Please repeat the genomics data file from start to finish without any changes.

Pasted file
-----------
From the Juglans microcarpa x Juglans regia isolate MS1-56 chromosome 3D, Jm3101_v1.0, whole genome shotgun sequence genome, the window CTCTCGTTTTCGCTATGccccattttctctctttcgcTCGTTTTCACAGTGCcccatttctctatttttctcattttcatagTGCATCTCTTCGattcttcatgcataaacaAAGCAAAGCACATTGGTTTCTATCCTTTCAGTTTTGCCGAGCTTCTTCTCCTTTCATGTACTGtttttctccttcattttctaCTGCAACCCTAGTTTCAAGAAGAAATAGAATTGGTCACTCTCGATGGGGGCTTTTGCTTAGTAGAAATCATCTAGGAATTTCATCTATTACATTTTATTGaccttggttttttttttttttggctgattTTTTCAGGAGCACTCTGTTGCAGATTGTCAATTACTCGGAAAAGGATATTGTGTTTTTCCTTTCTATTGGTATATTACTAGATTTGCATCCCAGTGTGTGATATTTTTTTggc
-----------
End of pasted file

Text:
From the Juglans microcarpa x Juglans regia isolate MS1-56 chromosome 3D, Jm3101_v1.0, whole genome shotgun sequence genome, the window CTCTCGTTTTCGCTATGccccattttctctctttcgcTCGTTTTCACAGTGCcccatttctctatttttctcattttcatagTGCATCTCTTCGattcttcatgcataaacaAAGCAAAGCACATTGGTTTCTATCCTTTCAGTTTTGCCGAGCTTCTTCTCCTTTCATGTACTGtttttctccttcattttctaCTGCAACCCTAGTTTCAAGAAGAAATAGAATTGGTCACTCTCGATGGGGGCTTTTGCTTAGTAGAAATCATCTAGGAATTTCATCTATTACATTTTATTGaccttggttttttttttttttggctgattTTTTCAGGAGCACTCTGTTGCAGATTGTCAATTACTCGGAAAAGGATATTGTGTTTTTCCTTTCTATTGGTATATTACTAGATTTGCATCCCAGTGTGTGATATTTTTTTggc